Daily Mile is path towards healthier pupils
Schoolchildren running 15 minutes a day could help tackle problems such as obesity and sedentary behaviour on a global scale, according to new research.
The first study of the popular Daily Mile initiative – which involves children taking a 15-minute break from class to do physical activity – has confirmed it improves fitness, body composition and activity levels in participants.
The research, led by the universities of Stirling and Edinburgh, showed that the Daily Mile can help combat global problems such as low physical activity, high sedentary behaviour, declining fitness levels and high levels of obesity.
Hundreds of pupils
Experts worked with two primary schools within the Stirling Council area, with 391 pupils, aged between four and 12, participating.
Each child underwent an initial assessment and then a follow-up later in the academic year. Between times, one school implemented the Daily Mile, while pupils at the other followed their usual curriculum.
Children wore accelerometers to record their average daily minutes of moderate to vigorous intensity physical activity (MVPA) and average daily sedentary behaviour. They also had measurements taken for body fat, and were assessed on their performance at a bleep test.
After correcting for age and gender, the team witnessed significant improvements in the school where the Daily Mile was introduced, relative to the school with the usual curriculum.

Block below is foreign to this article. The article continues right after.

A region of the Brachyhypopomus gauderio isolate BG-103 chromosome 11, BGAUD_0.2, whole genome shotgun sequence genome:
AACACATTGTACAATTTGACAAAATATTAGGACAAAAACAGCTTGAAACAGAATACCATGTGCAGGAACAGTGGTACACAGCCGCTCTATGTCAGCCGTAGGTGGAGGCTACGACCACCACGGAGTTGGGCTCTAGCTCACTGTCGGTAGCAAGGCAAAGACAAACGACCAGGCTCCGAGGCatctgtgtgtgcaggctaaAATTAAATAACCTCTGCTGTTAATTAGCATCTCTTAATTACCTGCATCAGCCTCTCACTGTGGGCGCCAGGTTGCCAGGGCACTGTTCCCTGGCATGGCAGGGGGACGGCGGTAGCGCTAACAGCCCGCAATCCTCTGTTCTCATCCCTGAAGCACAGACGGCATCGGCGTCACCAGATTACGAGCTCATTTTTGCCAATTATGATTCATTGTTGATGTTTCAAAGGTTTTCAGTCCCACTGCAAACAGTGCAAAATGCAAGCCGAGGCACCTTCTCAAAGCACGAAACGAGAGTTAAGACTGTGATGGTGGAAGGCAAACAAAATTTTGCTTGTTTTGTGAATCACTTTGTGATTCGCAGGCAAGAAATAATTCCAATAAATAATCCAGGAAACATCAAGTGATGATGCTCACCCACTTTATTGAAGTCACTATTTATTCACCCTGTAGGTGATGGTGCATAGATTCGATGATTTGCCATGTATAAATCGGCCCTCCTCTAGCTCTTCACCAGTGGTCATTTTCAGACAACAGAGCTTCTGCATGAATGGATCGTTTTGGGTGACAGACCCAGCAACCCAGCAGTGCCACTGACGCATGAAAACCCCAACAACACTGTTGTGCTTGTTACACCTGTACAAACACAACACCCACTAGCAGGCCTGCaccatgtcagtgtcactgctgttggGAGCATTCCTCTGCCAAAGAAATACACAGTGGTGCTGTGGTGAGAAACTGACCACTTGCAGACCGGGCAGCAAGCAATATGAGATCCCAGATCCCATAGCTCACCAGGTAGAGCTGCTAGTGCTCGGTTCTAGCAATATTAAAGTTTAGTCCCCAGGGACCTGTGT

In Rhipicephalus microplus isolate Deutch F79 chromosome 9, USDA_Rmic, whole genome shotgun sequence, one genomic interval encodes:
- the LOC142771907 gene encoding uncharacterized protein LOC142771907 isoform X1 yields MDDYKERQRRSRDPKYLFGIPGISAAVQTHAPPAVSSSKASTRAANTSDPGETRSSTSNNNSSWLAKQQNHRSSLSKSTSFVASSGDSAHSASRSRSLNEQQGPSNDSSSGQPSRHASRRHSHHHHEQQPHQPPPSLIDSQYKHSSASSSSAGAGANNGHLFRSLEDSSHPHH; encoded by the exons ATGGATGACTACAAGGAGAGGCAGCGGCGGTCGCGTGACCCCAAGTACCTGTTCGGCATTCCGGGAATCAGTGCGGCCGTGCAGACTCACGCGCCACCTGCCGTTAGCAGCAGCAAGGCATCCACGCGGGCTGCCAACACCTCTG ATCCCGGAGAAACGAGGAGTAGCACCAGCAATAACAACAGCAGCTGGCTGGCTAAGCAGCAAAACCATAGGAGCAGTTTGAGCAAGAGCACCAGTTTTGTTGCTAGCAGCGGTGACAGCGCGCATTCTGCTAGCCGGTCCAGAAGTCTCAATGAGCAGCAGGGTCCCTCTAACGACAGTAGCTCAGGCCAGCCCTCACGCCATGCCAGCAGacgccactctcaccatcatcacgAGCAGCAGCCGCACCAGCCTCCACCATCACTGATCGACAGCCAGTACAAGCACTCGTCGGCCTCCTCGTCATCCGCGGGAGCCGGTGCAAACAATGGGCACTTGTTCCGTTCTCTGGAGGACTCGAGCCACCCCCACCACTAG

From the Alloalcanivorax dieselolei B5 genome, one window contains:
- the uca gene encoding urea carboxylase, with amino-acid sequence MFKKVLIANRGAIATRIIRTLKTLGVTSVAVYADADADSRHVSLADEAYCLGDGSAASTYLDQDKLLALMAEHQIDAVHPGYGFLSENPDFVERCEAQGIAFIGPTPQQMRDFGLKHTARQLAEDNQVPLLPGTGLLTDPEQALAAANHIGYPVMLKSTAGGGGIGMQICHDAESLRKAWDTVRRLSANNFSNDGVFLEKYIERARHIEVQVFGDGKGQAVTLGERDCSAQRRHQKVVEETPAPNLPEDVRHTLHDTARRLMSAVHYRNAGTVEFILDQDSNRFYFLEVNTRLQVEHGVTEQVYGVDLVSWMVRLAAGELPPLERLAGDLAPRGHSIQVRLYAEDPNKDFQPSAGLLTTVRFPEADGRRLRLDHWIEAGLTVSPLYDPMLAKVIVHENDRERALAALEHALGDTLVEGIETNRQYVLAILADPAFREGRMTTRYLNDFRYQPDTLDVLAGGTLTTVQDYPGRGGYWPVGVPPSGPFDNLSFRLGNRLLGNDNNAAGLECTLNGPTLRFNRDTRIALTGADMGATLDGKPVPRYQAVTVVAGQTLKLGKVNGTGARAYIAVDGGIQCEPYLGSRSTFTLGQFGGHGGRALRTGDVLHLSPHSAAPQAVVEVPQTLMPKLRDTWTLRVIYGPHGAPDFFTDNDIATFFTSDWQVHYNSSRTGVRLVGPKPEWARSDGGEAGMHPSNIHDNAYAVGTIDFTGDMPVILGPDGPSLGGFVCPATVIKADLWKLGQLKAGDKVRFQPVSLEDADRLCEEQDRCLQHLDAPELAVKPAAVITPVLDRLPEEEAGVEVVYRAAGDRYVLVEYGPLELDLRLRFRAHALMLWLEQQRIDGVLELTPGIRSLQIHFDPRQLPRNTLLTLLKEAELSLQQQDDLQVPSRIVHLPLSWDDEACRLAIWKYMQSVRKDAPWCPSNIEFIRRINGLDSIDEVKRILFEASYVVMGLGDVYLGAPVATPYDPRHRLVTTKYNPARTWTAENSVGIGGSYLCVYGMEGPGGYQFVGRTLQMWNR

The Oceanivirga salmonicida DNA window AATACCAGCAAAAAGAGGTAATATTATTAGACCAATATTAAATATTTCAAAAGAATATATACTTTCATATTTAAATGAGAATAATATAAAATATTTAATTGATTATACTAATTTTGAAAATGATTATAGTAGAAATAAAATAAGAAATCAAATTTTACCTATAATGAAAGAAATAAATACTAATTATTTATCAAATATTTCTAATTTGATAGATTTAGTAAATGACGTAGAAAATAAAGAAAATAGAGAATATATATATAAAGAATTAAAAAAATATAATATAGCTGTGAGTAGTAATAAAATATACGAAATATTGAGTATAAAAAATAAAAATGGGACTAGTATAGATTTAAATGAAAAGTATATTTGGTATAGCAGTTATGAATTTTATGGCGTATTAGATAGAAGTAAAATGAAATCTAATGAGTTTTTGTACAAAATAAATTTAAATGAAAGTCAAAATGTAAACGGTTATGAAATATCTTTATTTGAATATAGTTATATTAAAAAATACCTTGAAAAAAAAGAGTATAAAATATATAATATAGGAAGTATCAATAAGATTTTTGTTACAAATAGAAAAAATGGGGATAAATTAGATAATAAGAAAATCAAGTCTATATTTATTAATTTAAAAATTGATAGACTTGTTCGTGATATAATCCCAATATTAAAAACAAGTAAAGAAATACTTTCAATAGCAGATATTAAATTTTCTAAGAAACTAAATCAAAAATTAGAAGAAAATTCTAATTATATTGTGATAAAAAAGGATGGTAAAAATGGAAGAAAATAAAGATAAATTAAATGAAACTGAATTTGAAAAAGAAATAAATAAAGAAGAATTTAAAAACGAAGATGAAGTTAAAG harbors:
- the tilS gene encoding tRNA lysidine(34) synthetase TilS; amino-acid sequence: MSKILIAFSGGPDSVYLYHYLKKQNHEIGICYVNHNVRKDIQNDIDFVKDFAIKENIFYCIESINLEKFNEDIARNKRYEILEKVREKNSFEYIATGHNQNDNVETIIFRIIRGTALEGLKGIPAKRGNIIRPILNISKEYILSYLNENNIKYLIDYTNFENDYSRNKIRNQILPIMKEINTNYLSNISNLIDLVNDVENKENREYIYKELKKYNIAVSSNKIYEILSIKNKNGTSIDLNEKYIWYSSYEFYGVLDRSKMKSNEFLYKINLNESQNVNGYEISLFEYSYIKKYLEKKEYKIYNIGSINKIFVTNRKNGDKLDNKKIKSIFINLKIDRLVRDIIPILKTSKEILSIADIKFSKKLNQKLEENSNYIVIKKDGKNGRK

Children from the Daily Mile school showed a relative increase of 9.1 minutes of MVPA per day and a relative decrease of 18.2 minutes per day in sedentary time. They also covered, on average, 39.1 metres more during the beep test, while their body composition improved too.
There were similar results when the data was adjusted to additionally account for socioeconomic circumstances.
Schools can help support pupils to be more active by taking part in the Daily mile. The benefits of an active lifestyle are wide reaching and important for education as well as for health.
The paper, The Daily Mile makes primary school children more active, less sedentary and improves their fitness and body composition: a quasi-experimental pilot study, is published in BMC Medicine.
The study was jointly led by Dr Colin Moran and Dr Naomi Brooks, of the University of Stirling’s Faculty of Health Sciences and Sport, and Dr Josie Booth, of the University of Edinburgh’s Moray House School of Education. It also involved a number of other experts from Stirling and the University of the Highlands and Islands.
Our research suggests that the Daily Mile is a worthwhile intervention to introduce in schools and that it should be considered for inclusion in government policy, both at home and abroad.
The Daily Mile was founded in February 2012 by Elaine Wyllie, the then headteacher of St Ninians Primary School in Stirling, to improve the fitness of her pupils. Children are encouraged to run, jog or walk around their school grounds during a 15-minute break from class, which is in addition to normal intervals and physical education lessons.
Following the scheme’s success, the Scottish Government has outlined its desire for Scotland to become the first Daily Mile nation, with around half of the country’s primary schools now implementing the approach.
There has been interest from the UK Government and the scheme has attracted the attention of other countries, with the Netherlands, Belgium and parts of the USA among those to have already adopted the approach.